U.S. embassies in Latin America are offering more U.S. business people a chance to profit from Latin America's economic boom through a package of services known as the Gold Key Service.
The program sets up interviews with potential distributors, sales agents or other contacts and provides secretarial help as well as interpreters.Though it has been offered by many U.S. embassies worldwide on an informal basis for years, increased interest in overseas markets has prompted some U.S. embassies to put a name - and a price tag - on the service.
"It's one of the most successful programs we have," said Albert Alexander, commercial counselor at the U.S. Embassy in Argentina. "Companies don't have to fumble around. They're paying high hotel rates, and we can get them the information and appointments they need so they don't waste time. It's a bargain."
About 40 U.S. companies are expected to use the service by the end of the current fiscal year, which ends in September. That's up from 26 in the U.S. fiscal year 1993 and 16 in fiscal 1992.
The program in Buenos Aires, organized as a Gold Key Service about three years ago, is offered through the U.S. and Foreign Commercial Service, part of the U.S. Department of Commerce.
For a $300 initial fee, the embassy hires an outside contractor to work with the business person and set up a day's worth of appointments. The number of appointments depends on whether the person goes to the location of the Argentine business or meets with people at a single site.
Each additional day of appointments costs $200. Costs of interpretors or secretarial help is extra and are paid directly to the provider of the service. Interpreters, for example, cost $200 a day.
Currently, about 60 U.S. embassies provide Gold Key services. Uruguay recently began offering the package.
"The demand has been pretty constant; companies across the board from all sizes have been interested," said Robert Gorter, a commerce specialist at the U.S. Embassy in Montevideo. "It remains to be seen whether Mercosur increases the demand" for services, he said, referring to the Spanish acronym for the Southern Cone Common Market, which is set to begin operating a free-trade area on Jan. 1, 1995.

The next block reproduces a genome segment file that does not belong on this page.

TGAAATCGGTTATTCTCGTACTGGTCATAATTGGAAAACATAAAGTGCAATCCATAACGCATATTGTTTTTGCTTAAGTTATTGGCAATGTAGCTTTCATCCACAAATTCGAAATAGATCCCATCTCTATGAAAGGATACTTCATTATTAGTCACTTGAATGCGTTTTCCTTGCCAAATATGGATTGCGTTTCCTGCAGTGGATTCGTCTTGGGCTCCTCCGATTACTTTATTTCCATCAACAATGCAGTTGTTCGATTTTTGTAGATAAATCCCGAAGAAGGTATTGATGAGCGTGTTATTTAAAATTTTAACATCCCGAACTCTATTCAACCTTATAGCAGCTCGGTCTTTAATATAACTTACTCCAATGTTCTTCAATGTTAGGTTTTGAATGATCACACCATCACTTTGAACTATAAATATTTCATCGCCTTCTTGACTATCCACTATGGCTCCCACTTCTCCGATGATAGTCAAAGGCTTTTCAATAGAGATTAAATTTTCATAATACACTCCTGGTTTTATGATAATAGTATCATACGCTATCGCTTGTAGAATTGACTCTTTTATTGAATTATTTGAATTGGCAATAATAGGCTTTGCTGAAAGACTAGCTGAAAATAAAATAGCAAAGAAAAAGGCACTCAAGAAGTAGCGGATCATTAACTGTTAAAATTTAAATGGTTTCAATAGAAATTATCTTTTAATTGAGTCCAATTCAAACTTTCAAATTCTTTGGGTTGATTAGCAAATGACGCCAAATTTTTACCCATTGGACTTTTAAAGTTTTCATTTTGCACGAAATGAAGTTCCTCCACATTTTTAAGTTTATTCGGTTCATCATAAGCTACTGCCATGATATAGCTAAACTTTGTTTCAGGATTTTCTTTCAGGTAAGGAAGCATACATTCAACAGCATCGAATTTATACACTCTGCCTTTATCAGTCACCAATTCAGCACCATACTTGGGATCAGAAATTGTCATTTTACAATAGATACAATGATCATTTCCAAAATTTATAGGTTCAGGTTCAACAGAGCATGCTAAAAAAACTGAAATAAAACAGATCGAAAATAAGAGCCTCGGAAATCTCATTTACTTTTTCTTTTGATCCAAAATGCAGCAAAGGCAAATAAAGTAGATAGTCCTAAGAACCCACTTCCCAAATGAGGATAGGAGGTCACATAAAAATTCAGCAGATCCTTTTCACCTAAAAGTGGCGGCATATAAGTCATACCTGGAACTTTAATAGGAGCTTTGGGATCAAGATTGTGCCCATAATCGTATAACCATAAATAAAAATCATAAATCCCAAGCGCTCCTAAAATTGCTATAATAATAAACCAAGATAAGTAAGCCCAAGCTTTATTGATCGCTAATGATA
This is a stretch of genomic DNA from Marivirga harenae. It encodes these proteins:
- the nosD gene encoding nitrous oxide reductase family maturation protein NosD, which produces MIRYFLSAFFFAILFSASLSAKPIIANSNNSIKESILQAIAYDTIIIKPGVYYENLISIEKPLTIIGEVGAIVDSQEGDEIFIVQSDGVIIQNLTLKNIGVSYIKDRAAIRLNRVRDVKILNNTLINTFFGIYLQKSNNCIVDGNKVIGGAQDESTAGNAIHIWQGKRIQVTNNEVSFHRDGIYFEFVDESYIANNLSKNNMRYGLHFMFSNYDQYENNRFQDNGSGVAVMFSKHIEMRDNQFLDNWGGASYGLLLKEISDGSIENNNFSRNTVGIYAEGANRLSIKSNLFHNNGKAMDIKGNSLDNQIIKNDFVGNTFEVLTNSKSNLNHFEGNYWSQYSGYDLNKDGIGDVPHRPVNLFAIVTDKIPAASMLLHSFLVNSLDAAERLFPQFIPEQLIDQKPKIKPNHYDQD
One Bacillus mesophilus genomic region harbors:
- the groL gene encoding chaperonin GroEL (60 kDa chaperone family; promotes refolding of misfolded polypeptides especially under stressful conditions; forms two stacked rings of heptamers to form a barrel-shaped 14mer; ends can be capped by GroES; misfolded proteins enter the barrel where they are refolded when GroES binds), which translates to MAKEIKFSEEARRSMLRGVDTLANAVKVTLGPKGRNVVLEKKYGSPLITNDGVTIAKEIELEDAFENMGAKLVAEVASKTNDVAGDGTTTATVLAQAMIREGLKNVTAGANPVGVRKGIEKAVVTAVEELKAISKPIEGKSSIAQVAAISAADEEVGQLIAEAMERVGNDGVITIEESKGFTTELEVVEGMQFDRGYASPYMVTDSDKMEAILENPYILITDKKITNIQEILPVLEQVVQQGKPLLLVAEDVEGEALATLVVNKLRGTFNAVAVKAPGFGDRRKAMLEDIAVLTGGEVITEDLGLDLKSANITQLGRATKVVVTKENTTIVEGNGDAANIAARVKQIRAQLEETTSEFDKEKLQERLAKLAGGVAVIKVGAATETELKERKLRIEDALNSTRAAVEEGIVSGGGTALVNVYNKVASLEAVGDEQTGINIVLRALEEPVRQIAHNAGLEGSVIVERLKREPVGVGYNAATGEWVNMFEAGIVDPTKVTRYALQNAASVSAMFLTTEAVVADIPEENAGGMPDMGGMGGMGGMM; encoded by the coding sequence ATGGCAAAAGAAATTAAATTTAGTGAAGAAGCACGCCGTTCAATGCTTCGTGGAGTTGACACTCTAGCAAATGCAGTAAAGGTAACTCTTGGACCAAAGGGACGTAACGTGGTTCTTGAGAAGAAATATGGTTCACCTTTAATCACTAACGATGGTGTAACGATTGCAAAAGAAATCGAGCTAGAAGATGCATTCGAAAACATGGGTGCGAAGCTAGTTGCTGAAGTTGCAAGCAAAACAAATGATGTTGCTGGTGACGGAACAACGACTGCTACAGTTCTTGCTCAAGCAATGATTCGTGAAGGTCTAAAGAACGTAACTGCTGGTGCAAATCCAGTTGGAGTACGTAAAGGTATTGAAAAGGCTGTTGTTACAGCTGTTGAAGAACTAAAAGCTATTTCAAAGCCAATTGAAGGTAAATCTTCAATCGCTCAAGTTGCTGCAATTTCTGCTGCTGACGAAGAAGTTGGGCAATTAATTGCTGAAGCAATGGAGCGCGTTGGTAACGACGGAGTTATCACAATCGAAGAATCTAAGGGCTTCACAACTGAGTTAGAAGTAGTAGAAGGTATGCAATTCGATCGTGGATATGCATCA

Mercosur includes Argentina, Brazil, Paraguay and Uruguay.
For $250, the embassy in Uruguay will set up a day's worth of appointments, which usually is enough for investors interested in doing business in this nation of 3 million people, Mr. Gorter said.
Mr. Alexander contends the creation of Mercosur will increase the demand for such services, as U.S. companies try to set up a regional base in Argentina.
"This area has been off the scope for 15 years; a lot of the investors know nothing about South America and don't have the range of contacts they need," he said, adding that many investors are looking to Argentina as an investment base because of Brazil's economic instability.
Brazil offers Gold Key services; Paraguay does not.
The increased business interest in Argentina has prompted the American Chamber of Commerce here to streamline and reorganize its services for U.S. business executives.
"We work with the U.S. embassy and we can complement what they do," said Felix Zumelzu, the chamber's executive director. "We can give people a different perspective . . . We know what it's like to operate here."
By the end of the year, the chamber hopes to expand the services it offers - including computer links with U.S. data bases that provide trade information - and tie into a new electronic system being developed by the U.S. Chamber of Commerce in Washington.
This system, for use by chamber members worldwide, would allow companies to exchange documents, such as draft contracts, electronically.
The chamber would provide such services free of charge to its members, with a fee for nonmembers."